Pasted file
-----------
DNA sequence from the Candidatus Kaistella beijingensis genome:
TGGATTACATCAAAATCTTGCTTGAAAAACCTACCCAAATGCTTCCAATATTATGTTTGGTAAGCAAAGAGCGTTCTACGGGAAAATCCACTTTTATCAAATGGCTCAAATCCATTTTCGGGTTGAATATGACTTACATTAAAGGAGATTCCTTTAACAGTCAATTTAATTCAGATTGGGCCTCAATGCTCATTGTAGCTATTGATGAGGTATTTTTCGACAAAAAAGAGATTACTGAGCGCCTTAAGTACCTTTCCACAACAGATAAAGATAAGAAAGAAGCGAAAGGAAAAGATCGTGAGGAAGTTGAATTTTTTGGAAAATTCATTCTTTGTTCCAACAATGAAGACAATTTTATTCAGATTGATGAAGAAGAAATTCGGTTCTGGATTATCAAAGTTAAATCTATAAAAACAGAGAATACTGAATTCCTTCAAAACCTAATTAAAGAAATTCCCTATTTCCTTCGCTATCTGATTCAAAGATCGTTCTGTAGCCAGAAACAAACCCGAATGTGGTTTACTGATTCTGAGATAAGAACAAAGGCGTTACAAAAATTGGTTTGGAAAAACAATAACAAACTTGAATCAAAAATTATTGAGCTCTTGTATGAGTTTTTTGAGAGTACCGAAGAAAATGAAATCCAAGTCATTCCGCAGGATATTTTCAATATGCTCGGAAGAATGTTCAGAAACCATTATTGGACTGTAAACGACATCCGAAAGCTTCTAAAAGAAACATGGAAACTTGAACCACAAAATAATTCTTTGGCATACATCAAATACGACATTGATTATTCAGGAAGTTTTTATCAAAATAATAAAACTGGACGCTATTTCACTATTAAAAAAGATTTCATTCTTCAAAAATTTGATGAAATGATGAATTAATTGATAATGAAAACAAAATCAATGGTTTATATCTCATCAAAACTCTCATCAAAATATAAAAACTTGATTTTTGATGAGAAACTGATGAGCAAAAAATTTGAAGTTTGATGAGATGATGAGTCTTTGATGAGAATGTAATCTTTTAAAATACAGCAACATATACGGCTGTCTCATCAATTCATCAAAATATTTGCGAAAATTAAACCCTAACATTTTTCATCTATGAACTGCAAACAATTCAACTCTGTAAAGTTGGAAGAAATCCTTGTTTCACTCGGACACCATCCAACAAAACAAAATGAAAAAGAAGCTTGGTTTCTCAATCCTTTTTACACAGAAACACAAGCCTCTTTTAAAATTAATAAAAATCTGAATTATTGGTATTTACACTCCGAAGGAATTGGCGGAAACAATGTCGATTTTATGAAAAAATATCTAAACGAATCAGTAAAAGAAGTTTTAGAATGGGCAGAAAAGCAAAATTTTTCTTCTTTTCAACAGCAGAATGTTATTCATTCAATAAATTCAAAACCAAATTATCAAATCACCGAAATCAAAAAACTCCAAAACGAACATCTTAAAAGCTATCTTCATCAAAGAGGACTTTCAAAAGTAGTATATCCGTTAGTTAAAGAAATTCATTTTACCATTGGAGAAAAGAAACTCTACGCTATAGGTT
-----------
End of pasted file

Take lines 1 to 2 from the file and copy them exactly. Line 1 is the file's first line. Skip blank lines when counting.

DNA sequence from the Candidatus Kaistella beijingensis genome:
TGGATTACATCAAAATCTTGCTTGAAAAACCTACCCAAATGCTTCCAATATTATGTTTGGTAAGCAAAGAGCGTTCTACGGGAAAATCCACTTTTATCAAATGGCTCAAATCCATTTTCGGGTTGAATATGACTTACATTAAAGGAGATTCCTTTAACAGTCAATTTAATTCAGATTGGGCCTCAATGCTCATTGTAGCTATTGATGAGGTATTTTTCGACAAAAAAGAGATTACTGAGCGCCTTAAGTACCTTTCCACAACAGATAAAGATAAGAAAGAAGCGAAAGGAAAAGATCGTGAGGAAGTTGAATTTTTTGGAAAATTCATTCTTTGTTCCAACAATGAAGACAATTTTATTCAGATTGATGAAGAAGAAATTCGGTTCTGGATTATCAAAGTTAAATCTATAAAAACAGAGAATACTGAATTCCTTCAAAACCTAATTAAAGAAATTCCCTATTTCCTTCGCTATCTGATTCAAAGATCGTTCTGTAGCCAGAAACAAACCCGAATGTGGTTTACTGATTCTGAGATAAGAACAAAGGCGTTACAAAAATTGGTTTGGAAAAACAATAACAAACTTGAATCAAAAATTATTGAGCTCTTGTATGAGTTTTTTGAGAGTACCGAAGAAAATGAAATCCAAGTCATTCCGCAGGATATTTTCAATATGCTCGGAAGAATGTTCAGAAACCATTATTGGACTGTAAACGACATCCGAAAGCTTCTAAAAGAAACATGGAAACTTGAACCACAAAATAATTCTTTGGCATACATCAAATACGACATTGATTATTCAGGAAGTTTTTATCAAAATAATAAAACTGGACGCTATTTCACTATTAAAAAAGATTTCATTCTTCAAAAATTTGATGAAATGATGAATTAATTGATAATGAAAACAAAATCAATGGTTTATATCTCATCAAAACTCTCATCAAAATATAAAAACTTGATTTTTGATGAGAAACTGATGAGCAAAAAATTTGAAGTTTGATGAGATGATGAGTCTTTGATGAGAATGTAATCTTTTAAAATACAGCAACATATACGGCTGTCTCATCAATTCATCAAAATATTTGCGAAAATTAAACCCTAACATTTTTCATCTATGAACTGCAAACAATTCAACTCTGTAAAGTTGGAAGAAATCCTTGTTTCACTCGGACACCATCCAACAAAACAAAATGAAAAAGAAGCTTGGTTTCTCAATCCTTTTTACACAGAAACACAAGCCTCTTTTAAAATTAATAAAAATCTGAATTATTGGTATTTACACTCCGAAGGAATTGGCGGAAACAATGTCGATTTTATGAAAAAATATCTAAACGAATCAGTAAAAGAAGTTTTAGAATGGGCAGAAAAGCAAAATTTTTCTTCTTTTCAACAGCAGAATGTTATTCATTCAATAAATTCAAAACCAAATTATCAAATCACCGAAATCAAAAAACTCCAAAACGAACATCTTAAAAGCTATCTTCATCAAAGAGGACTTTCAAAAGTAGTATATCCGTTAGTTAAAGAAATTCATTTTACCATTGGAGAAAAGAAACTCTACGCTATAGGTT